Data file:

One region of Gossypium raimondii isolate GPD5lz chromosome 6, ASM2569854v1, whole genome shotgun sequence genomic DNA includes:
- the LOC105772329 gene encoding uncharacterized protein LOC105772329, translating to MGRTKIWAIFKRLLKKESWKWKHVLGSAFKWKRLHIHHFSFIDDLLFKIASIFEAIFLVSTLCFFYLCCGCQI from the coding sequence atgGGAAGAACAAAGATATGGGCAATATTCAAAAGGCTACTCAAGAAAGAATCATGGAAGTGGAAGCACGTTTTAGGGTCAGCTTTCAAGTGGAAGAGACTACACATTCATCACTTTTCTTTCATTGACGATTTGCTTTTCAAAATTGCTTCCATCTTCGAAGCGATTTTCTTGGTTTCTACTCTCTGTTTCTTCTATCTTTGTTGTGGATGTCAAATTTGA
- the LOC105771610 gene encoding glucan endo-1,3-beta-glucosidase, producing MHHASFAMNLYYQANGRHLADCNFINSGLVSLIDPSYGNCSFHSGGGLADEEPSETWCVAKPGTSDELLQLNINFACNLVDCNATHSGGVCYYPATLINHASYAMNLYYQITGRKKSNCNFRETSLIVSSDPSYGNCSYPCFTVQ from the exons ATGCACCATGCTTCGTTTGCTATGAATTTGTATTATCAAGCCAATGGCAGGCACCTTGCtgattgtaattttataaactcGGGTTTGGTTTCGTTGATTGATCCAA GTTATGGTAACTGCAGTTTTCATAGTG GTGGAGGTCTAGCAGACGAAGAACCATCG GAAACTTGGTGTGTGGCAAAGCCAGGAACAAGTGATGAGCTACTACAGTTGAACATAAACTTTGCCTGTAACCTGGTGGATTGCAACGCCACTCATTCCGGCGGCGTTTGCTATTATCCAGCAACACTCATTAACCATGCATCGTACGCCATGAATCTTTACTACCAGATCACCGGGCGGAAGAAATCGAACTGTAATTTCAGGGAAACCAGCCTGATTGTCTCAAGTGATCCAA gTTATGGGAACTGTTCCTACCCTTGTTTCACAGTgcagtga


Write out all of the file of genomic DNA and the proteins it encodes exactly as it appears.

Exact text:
One region of Gossypium raimondii isolate GPD5lz chromosome 6, ASM2569854v1, whole genome shotgun sequence genomic DNA includes:
- the LOC105772329 gene encoding uncharacterized protein LOC105772329, translating to MGRTKIWAIFKRLLKKESWKWKHVLGSAFKWKRLHIHHFSFIDDLLFKIASIFEAIFLVSTLCFFYLCCGCQI from the coding sequence atgGGAAGAACAAAGATATGGGCAATATTCAAAAGGCTACTCAAGAAAGAATCATGGAAGTGGAAGCACGTTTTAGGGTCAGCTTTCAAGTGGAAGAGACTACACATTCATCACTTTTCTTTCATTGACGATTTGCTTTTCAAAATTGCTTCCATCTTCGAAGCGATTTTCTTGGTTTCTACTCTCTGTTTCTTCTATCTTTGTTGTGGATGTCAAATTTGA
- the LOC105771610 gene encoding glucan endo-1,3-beta-glucosidase, producing MHHASFAMNLYYQANGRHLADCNFINSGLVSLIDPSYGNCSFHSGGGLADEEPSETWCVAKPGTSDELLQLNINFACNLVDCNATHSGGVCYYPATLINHASYAMNLYYQITGRKKSNCNFRETSLIVSSDPSYGNCSYPCFTVQ from the exons ATGCACCATGCTTCGTTTGCTATGAATTTGTATTATCAAGCCAATGGCAGGCACCTTGCtgattgtaattttataaactcGGGTTTGGTTTCGTTGATTGATCCAA GTTATGGTAACTGCAGTTTTCATAGTG GTGGAGGTCTAGCAGACGAAGAACCATCG GAAACTTGGTGTGTGGCAAAGCCAGGAACAAGTGATGAGCTACTACAGTTGAACATAAACTTTGCCTGTAACCTGGTGGATTGCAACGCCACTCATTCCGGCGGCGTTTGCTATTATCCAGCAACACTCATTAACCATGCATCGTACGCCATGAATCTTTACTACCAGATCACCGGGCGGAAGAAATCGAACTGTAATTTCAGGGAAACCAGCCTGATTGTCTCAAGTGATCCAA gTTATGGGAACTGTTCCTACCCTTGTTTCACAGTgcagtga